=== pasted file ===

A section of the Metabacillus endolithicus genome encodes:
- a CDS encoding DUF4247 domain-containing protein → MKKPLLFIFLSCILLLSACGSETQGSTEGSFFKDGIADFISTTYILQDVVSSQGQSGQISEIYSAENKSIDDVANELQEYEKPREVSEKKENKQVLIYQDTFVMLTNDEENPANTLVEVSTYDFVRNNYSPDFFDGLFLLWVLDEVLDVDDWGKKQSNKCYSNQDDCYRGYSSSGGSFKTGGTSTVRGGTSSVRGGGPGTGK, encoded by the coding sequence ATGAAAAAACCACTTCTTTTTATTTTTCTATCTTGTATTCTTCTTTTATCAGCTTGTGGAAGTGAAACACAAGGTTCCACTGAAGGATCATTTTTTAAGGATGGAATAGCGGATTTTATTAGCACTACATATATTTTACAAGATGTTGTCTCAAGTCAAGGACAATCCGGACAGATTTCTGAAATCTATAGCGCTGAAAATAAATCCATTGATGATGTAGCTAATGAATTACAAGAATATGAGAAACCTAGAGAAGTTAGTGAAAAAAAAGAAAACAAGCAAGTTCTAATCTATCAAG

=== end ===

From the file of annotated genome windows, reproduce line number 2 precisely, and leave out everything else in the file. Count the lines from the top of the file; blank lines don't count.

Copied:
- a CDS encoding DUF4247 domain-containing protein → MKKPLLFIFLSCILLLSACGSETQGSTEGSFFKDGIADFISTTYILQDVVSSQGQSGQISEIYSAENKSIDDVANELQEYEKPREVSEKKENKQVLIYQDTFVMLTNDEENPANTLVEVSTYDFVRNNYSPDFFDGLFLLWVLDEVLDVDDWGKKQSNKCYSNQDDCYRGYSSSGGSFKTGGTSTVRGGTSSVRGGGPGTGK, encoded by the coding sequence ATGAAAAAACCACTTCTTTTTATTTTTCTATCTTGTATTCTTCTTTTATCAGCTTGTGGAAGTGAAACACAAGGTTCCACTGAAGGATCATTTTTTAAGGATGGAATAGCGGATTTTATTAGCACTACATATATTTTACAAGATGTTGTCTCAAGTCAAGGACAATCCGGACAGATTTCTGAAATCTATAGCGCTGAAAATAAATCCATTGATGATGTAGCTAATGAATTACAAGAATATGAGAAACCTAGAGAAGTTAGTGAAAAAAAAGAAAACAAGCAAGTTCTAATCTATCAAG